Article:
1970 Toyota Celica 1600GT

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Years of production: 1970-1977
Host: GT4 & GT5

Country of Origin: Japan
Class: Sport Compact
Type: 2-door coupe

Price as Tested: $8,364 (GT4 Historic Lot)

Length: 163.9" // Width: 63.0" // Height: 61.6"
Wheelbase: 85.5"
Overhang: @5 feet 8 inches
Track: 50.4" [F] 50.6" [R]
Ground Clearance: 6.1"
Construction: unit steel
Weight: 2,072 pounds
Wgt. Dist: 57.4 / 42.6
Steering: unassisted recirculating ball
Turns lock 2 lock: 3.500
Turn Radius: @ 34 feet 2 inches
Layout: Front Engine / Rear Drive
Tires: 6.45H x 13
F. Suspension: MacPherson strut , coils, lwr. wishbones, anti-roll bar
R. Suspension: live axle, trailing arms, coils, "TLB?"
Brakes: disc / drum

Engine: 1.6 liter DOHC inline 4
Aspiration: normal
Fuel System: 2-single barrel carbs
Valves per Cyl: 2
Bore x Stroke: 3.35 x 2.76"
Compression: 9.8:1
Final BHP: 114 @ 6,400 rpms
Fnl Torque:
105 @ 5,200 rpms
Idle Speed: 1,000 rpms
Redline: 7,000 // RPM Limit: 7,500
Credits per HP: $73.37
Pounds per HP: 18.17
Hp per Liter: 71.8

Transmission: 5-speed manual

0-60 mph: 11.200 seconds
0-100mph: 29.950 seconds
400 M: 18.124 @ 80 mph
1 KM:
32.756 @ 104 mph
100-zero mph: 4.32 seconds
Test Track: 3:00.959
Top Gear RPM @ 60 mph: 3,250

Top Speed at Redline
1st: 31 mph
2nd: 54 mph
3rd: 80 mph
4th: 111 mph
5th: 130.0 mph @ 7,050 rpm


-------------EXTERIOR / HISTORY--------------

Ever get something right the first time? I mean really nail it? Beginner's luck...that sort of thing? Perhaps you were new at playing darts or Poker or billiards, yet you slaughtered your buddies. Or maybe an intuition of an idea later proved to be one hell of a reality once you had the project done. McDonalds started this way. So did a million other inventions, medicines, and ideas that we now take for granted.

Well in a lot of ways, this is how I feel about the 1st generation Toyota Celica, a sleeper of a used car found only in GT4. I doubt it'll make a re-appearance in GT5 (edit: oops!), so please...let's enjoy it for all it's worth. And I'll blow some of the surprise this review holds in store for you readers; for this is a car that (surprisingly) has LOTS of worth.

When I was a kid in the '70s, the Celica (like many Japanese models) gained in popularity. Its "smiley-face" bumper, sporty stance, and a variety of paint schemes and option packages meant lots of turned heads, and ultimately lots of sales. To see one in the game reinforces a few memories for me, since it seems everywhere I went as a kid, I would often see a Celica parked or zooming by, and I'd imagine myself behind the wheel (insert sappy music here).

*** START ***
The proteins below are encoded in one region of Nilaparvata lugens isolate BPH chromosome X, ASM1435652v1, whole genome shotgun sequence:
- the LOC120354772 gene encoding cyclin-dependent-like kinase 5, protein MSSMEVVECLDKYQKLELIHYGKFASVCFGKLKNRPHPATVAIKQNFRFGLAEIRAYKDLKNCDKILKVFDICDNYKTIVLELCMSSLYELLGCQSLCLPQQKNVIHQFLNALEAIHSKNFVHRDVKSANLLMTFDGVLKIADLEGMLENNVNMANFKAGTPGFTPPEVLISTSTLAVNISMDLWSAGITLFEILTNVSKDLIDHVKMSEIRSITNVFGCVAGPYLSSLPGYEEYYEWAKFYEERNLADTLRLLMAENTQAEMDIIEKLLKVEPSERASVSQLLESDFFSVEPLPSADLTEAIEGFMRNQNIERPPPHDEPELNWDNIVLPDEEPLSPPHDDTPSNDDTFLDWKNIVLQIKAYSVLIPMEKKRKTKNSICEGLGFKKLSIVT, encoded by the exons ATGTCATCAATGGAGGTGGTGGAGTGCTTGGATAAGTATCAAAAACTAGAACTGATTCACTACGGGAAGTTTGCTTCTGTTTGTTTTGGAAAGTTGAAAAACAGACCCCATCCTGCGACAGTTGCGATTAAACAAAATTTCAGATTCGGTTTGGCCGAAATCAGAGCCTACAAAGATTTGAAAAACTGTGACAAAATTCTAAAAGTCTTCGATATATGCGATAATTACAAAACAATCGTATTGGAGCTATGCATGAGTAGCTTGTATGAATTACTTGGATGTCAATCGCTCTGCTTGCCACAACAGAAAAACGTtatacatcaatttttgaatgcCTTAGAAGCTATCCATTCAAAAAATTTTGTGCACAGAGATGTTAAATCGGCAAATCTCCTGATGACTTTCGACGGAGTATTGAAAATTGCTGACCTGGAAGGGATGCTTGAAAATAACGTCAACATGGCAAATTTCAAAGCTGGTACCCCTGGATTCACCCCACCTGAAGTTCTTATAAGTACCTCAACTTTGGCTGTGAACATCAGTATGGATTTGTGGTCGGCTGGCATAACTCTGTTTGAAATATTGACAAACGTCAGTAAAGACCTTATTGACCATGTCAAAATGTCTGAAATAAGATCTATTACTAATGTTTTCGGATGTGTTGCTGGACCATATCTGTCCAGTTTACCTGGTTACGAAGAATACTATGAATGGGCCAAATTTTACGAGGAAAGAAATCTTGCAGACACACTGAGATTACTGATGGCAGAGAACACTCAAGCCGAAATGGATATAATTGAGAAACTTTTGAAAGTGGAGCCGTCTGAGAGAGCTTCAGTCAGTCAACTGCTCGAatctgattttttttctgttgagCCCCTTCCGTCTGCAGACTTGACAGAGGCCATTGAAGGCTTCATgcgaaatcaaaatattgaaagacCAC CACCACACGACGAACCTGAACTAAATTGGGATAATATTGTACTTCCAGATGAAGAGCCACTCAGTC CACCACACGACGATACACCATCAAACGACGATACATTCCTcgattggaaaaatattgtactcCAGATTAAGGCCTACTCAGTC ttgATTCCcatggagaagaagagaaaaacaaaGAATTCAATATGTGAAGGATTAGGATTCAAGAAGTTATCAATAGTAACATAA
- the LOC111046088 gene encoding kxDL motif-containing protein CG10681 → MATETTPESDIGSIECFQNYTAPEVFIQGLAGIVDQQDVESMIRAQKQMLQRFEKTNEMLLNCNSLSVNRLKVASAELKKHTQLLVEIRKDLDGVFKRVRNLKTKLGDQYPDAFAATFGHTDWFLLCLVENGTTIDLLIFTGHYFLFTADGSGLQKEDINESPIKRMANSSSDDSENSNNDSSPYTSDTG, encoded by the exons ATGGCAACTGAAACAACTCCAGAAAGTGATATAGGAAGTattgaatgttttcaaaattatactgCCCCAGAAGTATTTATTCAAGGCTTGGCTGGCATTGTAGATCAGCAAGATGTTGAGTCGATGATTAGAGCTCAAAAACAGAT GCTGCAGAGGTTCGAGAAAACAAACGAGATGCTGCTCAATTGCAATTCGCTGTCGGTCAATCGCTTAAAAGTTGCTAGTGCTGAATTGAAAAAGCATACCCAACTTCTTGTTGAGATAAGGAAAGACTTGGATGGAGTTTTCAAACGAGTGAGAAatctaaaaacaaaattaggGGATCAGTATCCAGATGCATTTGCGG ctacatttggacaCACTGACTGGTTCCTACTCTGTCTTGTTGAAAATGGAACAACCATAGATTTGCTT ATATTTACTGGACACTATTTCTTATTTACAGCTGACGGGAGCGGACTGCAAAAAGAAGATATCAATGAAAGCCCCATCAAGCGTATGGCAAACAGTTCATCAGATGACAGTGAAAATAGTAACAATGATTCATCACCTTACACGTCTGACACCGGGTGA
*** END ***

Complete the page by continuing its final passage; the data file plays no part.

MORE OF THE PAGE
Toyota's Celica was meant to follow their 2000GT sports car, which I've also reviewed for this site. According to and various other websites, the Celica was meant to be a "more affordable" alternative to the 2000GT, which was (for whatever reason) not exported as heavily as the Celica.

Early on, there were five major levels of Celica-dom: the ET, LT, ST, GT, and GTV. In America, we got the LT, ST, and GT only. Apparently, the ET was the cheapest, most basic model. The LT and ST were upgrades with various additionals that I don't feel like typing as I dont wanna get too far off-topic. The GT (found in GT4 and the focus of this review) was meant to be Toyota's sportiest export, yet Japan also got the GTV, which was stripped lighter and geared for more performance; kind of the way a modern Mitsubishi Evo RS is lighter, cruder, yet faster than a GSR.

But whatever model one bought, the 1970 Celica was essentially the first of a long line of success... a brand-new model with a stroke of beginner's luck in sales, popularity, and some racing, too. Nissan's Skyline (for instance) muddled for several years before becoming something to fear as a performance vehicle; whereas the Celica started off with a sporty bent. And besides all the hype I've just laid on you, I must add it's just awesome to race a 1600GT--one of the original Celicas. In the same way it was charmingly unexpected to find a first-gen RX-7 in GT2.

In GT games, almost every generation of Celica and Supra has now been represented ... with the somewhat goofy A40 (2nd generation, 1978-1981) the only exception. Not that it's missed. So I've done lots of driving in my Celica 1600 GT. Started with the Sunday Cup, took it to the FR Challenge, and finally wound up doing all four 1000 Miles events. Plenty of scenarios to get this review off to a good start, eh?

-------------ENGINE / DRIVETRAIN----------------

 I'm gonna get ahead of myself again here, but this is one of those cars that possesses sports car-like qualities you wouldn't expect.

The 1600GT (like a Miata or a Honda S2000) is all handling at first. What I mean is...this is one car that you can push and push thru those corners, and it simply takes all you can dish out with few complaints. But as I said, I'm getting ahead of myself. Let's discuss one of the worst bits!

The engine. Or rather....its lack of power. Ugh.